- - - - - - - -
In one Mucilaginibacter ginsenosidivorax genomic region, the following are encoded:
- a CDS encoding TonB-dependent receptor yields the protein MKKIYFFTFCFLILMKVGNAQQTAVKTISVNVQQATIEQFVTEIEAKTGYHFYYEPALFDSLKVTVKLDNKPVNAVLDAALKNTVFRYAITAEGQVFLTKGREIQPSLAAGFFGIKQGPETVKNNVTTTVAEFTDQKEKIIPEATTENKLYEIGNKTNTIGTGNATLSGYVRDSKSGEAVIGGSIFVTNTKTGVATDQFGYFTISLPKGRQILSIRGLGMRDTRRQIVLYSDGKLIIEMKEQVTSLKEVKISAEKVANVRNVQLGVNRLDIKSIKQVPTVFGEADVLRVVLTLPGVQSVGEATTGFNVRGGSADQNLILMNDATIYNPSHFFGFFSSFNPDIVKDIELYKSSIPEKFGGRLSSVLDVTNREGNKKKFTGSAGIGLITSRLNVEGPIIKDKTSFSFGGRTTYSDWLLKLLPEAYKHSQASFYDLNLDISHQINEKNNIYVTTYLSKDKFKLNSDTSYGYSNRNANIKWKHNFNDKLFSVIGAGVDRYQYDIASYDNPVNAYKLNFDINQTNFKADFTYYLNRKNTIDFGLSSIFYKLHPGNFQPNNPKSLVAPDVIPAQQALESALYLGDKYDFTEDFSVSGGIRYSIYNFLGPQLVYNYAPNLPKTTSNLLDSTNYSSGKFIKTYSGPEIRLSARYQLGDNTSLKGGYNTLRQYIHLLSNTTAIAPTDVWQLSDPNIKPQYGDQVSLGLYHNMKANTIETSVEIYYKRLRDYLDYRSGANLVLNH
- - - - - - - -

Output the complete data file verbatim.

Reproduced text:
In one Mucilaginibacter ginsenosidivorax genomic region, the following are encoded:
- a CDS encoding TonB-dependent receptor yields the protein MKKIYFFTFCFLILMKVGNAQQTAVKTISVNVQQATIEQFVTEIEAKTGYHFYYEPALFDSLKVTVKLDNKPVNAVLDAALKNTVFRYAITAEGQVFLTKGREIQPSLAAGFFGIKQGPETVKNNVTTTVAEFTDQKEKIIPEATTENKLYEIGNKTNTIGTGNATLSGYVRDSKSGEAVIGGSIFVTNTKTGVATDQFGYFTISLPKGRQILSIRGLGMRDTRRQIVLYSDGKLIIEMKEQVTSLKEVKISAEKVANVRNVQLGVNRLDIKSIKQVPTVFGEADVLRVVLTLPGVQSVGEATTGFNVRGGSADQNLILMNDATIYNPSHFFGFFSSFNPDIVKDIELYKSSIPEKFGGRLSSVLDVTNREGNKKKFTGSAGIGLITSRLNVEGPIIKDKTSFSFGGRTTYSDWLLKLLPEAYKHSQASFYDLNLDISHQINEKNNIYVTTYLSKDKFKLNSDTSYGYSNRNANIKWKHNFNDKLFSVIGAGVDRYQYDIASYDNPVNAYKLNFDINQTNFKADFTYYLNRKNTIDFGLSSIFYKLHPGNFQPNNPKSLVAPDVIPAQQALESALYLGDKYDFTEDFSVSGGIRYSIYNFLGPQLVYNYAPNLPKTTSNLLDSTNYSSGKFIKTYSGPEIRLSARYQLGDNTSLKGGYNTLRQYIHLLSNTTAIAPTDVWQLSDPNIKPQYGDQVSLGLYHNMKANTIETSVEIYYKRLRDYLDYRSGANLVLNH